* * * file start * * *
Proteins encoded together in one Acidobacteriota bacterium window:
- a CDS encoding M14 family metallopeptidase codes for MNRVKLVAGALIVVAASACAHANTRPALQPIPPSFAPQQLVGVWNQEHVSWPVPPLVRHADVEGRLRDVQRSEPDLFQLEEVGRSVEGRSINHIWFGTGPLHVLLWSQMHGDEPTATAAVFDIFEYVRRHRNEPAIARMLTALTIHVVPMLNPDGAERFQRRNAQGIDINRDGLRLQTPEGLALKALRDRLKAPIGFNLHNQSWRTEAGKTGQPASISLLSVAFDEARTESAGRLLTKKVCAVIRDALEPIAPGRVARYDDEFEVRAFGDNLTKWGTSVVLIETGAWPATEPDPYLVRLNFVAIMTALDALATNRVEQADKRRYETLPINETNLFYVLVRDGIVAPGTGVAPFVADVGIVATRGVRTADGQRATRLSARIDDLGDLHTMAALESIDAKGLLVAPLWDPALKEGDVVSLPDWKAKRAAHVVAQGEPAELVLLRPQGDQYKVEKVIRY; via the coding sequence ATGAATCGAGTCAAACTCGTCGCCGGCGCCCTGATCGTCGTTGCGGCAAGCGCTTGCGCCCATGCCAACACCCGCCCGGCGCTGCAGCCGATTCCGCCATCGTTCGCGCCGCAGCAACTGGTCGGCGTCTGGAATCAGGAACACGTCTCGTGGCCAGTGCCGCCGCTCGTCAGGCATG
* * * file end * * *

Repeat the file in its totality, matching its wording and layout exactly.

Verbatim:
Proteins encoded together in one Acidobacteriota bacterium window:
- a CDS encoding M14 family metallopeptidase codes for MNRVKLVAGALIVVAASACAHANTRPALQPIPPSFAPQQLVGVWNQEHVSWPVPPLVRHADVEGRLRDVQRSEPDLFQLEEVGRSVEGRSINHIWFGTGPLHVLLWSQMHGDEPTATAAVFDIFEYVRRHRNEPAIARMLTALTIHVVPMLNPDGAERFQRRNAQGIDINRDGLRLQTPEGLALKALRDRLKAPIGFNLHNQSWRTEAGKTGQPASISLLSVAFDEARTESAGRLLTKKVCAVIRDALEPIAPGRVARYDDEFEVRAFGDNLTKWGTSVVLIETGAWPATEPDPYLVRLNFVAIMTALDALATNRVEQADKRRYETLPINETNLFYVLVRDGIVAPGTGVAPFVADVGIVATRGVRTADGQRATRLSARIDDLGDLHTMAALESIDAKGLLVAPLWDPALKEGDVVSLPDWKAKRAAHVVAQGEPAELVLLRPQGDQYKVEKVIRY; via the coding sequence ATGAATCGAGTCAAACTCGTCGCCGGCGCCCTGATCGTCGTTGCGGCAAGCGCTTGCGCCCATGCCAACACCCGCCCGGCGCTGCAGCCGATTCCGCCATCGTTCGCGCCGCAGCAACTGGTCGGCGTCTGGAATCAGGAACACGTCTCGTGGCCAGTGCCGCCGCTCGTCAGGCATG